A proposed reform of the way money is raised to fund the EU remains complex, according to an Opinion published today by the European Court of Auditors. The auditors identify a number of issues with the proposed reform and call for changes to improve how it would operate.
Since 1988, the funds collected from Member States for the EU budget, known as “own resources”, have been grouped under three main categories: customs duties, value added tax and a percentage of Gross National Income (GNI). The European Commission has proposed changing the system for the new 2021-2027 multi-annual financial framework.
The Commission’s proposal would retain customs duties, but with a lower retention rate of collection costs for Member States, keep the GNI-based contribution as a significant source of revenue and simplify the VAT element. These three own resources would make up 87% of EU revenue. There would also be three new own resources, based on a new common tax scheme for EU companies, on the EU’s Emissions Trading System and on unrecycled plastic packaging waste.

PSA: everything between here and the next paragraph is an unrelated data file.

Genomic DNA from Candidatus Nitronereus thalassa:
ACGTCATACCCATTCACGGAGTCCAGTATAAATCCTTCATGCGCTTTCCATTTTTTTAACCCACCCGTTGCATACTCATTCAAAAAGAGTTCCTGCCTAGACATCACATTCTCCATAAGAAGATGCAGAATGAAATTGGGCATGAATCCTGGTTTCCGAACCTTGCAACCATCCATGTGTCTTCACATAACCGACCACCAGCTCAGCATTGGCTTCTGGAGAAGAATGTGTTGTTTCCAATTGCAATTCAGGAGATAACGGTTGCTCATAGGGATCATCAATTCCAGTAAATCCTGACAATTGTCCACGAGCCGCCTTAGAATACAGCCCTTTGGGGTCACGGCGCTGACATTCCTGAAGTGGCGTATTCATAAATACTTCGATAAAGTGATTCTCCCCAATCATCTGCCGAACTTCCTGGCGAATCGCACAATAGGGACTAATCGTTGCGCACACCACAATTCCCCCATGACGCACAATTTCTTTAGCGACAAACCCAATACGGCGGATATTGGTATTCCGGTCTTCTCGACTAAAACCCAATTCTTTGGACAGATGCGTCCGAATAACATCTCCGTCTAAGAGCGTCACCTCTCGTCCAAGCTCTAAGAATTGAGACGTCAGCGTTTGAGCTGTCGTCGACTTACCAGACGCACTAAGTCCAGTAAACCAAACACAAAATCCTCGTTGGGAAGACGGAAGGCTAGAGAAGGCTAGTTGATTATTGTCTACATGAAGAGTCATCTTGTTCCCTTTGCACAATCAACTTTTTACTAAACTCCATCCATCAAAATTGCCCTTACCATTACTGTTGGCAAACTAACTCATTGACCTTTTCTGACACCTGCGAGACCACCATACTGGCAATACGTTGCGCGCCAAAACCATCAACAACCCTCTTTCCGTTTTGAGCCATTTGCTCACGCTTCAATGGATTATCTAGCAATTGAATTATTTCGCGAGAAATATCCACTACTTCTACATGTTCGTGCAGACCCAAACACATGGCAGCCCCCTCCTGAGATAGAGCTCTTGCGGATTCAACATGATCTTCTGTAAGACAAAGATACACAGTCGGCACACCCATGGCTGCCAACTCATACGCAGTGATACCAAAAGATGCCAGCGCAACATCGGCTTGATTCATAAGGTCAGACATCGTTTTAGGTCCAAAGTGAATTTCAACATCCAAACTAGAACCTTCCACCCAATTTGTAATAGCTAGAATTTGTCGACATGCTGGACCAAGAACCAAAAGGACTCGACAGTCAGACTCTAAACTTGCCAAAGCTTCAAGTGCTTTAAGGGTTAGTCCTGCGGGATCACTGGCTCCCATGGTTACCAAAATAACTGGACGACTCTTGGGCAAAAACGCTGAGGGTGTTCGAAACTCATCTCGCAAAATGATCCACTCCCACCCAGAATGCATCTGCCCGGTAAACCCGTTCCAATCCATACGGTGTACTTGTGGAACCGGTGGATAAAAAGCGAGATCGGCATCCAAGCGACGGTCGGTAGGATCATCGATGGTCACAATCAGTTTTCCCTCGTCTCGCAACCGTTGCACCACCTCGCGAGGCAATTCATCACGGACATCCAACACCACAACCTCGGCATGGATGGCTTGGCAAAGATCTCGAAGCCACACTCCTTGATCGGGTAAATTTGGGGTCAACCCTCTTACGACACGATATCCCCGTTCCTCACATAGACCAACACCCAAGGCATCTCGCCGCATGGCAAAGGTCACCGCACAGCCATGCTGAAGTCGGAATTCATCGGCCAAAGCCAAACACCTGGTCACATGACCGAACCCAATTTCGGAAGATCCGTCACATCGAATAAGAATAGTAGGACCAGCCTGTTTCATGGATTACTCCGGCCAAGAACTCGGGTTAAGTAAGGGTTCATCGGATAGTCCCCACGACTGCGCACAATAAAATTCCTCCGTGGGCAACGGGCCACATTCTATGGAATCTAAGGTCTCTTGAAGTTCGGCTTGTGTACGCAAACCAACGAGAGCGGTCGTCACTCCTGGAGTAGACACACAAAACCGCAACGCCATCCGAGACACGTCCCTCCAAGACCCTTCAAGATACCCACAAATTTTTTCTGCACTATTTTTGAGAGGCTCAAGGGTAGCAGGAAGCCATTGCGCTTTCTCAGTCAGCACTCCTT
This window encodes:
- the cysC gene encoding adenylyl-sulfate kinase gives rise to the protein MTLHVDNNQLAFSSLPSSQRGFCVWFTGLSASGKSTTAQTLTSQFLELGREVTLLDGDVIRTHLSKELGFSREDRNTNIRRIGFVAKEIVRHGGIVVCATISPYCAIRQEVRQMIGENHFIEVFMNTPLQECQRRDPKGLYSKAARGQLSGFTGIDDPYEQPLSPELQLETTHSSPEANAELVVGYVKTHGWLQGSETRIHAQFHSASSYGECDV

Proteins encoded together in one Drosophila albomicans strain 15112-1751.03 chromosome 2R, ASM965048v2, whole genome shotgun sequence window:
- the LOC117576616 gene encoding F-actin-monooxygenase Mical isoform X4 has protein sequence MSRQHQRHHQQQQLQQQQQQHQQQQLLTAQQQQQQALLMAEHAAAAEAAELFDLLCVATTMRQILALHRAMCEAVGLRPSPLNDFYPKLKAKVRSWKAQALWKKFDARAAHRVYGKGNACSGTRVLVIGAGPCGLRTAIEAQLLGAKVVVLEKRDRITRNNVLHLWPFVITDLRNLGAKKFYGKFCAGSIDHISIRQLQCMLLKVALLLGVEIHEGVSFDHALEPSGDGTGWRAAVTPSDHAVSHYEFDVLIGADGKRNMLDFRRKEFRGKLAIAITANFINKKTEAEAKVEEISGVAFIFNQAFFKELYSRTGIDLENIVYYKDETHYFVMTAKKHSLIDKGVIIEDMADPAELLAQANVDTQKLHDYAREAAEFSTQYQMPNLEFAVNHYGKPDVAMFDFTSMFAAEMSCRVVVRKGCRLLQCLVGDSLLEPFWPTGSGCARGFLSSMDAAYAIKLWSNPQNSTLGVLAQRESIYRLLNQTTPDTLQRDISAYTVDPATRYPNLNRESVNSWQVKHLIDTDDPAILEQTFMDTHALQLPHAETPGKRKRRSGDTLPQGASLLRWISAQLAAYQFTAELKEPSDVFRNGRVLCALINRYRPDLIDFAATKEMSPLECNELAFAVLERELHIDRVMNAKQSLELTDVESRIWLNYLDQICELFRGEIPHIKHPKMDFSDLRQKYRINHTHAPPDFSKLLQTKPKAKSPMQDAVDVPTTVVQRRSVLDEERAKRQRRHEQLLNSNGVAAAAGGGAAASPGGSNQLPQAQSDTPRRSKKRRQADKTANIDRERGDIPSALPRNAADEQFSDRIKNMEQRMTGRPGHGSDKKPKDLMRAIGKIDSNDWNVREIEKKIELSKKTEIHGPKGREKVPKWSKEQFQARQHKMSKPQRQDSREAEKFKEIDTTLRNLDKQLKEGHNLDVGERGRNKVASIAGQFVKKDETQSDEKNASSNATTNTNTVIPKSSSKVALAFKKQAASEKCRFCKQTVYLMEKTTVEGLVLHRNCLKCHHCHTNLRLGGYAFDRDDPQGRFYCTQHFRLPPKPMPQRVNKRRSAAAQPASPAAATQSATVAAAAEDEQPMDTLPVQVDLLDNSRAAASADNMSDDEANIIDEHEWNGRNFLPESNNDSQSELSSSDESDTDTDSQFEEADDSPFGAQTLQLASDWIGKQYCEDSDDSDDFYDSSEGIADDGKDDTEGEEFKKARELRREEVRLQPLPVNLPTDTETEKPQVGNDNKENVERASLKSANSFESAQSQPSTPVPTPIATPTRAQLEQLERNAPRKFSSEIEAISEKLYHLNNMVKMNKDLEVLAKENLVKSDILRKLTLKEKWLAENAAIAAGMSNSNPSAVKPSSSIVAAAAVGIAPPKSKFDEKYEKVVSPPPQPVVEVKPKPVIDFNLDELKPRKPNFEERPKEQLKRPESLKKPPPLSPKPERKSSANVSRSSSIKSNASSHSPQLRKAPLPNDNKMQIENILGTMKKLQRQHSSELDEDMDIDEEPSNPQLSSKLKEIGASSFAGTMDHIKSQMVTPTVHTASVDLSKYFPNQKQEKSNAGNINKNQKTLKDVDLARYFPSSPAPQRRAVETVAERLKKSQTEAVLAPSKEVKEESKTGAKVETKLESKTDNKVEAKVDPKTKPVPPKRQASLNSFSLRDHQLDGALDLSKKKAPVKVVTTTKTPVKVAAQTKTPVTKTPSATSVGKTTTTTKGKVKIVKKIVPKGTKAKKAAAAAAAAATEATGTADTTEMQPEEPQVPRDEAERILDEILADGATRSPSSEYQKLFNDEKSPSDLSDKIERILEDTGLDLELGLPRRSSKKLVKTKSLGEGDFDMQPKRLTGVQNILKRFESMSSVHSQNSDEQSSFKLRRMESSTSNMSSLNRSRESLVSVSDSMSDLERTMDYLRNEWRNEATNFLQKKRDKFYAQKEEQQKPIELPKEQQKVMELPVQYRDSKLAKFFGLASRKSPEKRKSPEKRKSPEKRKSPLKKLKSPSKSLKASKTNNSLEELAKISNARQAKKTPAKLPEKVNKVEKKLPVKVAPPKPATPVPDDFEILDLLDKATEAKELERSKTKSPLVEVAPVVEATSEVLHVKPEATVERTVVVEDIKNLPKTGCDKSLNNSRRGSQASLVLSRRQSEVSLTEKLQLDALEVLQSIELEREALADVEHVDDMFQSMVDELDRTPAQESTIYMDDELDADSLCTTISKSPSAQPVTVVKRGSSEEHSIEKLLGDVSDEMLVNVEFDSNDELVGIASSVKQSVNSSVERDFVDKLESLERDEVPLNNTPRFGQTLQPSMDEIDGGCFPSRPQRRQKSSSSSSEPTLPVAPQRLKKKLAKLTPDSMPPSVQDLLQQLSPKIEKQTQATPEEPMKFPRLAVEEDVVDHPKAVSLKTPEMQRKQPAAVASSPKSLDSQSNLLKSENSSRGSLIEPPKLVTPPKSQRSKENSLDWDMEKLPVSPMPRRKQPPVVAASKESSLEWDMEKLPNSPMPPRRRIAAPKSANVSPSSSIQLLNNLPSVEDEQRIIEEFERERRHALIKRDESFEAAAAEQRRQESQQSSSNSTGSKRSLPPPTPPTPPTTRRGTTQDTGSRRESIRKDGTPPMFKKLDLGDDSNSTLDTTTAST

In addition, the Commission proposes phasing out the current system of corrections, from which some Member States benefit, increasing the revenue ceilings to offset the impact of Brexit and of the European Development Fund’s integration into the EU budget.
“EU financing has not had a major overhaul for 30 years,” said Eva Lindström, the Member of the European Court of Auditors responsible for the Opinion. “Parts of the proposal will help to simplify the system, for example, the simplification of the VAT element and the phasing-out of corrections. However, overall the proposed system remains complex and we find it is not always based on fully robust assumptions.”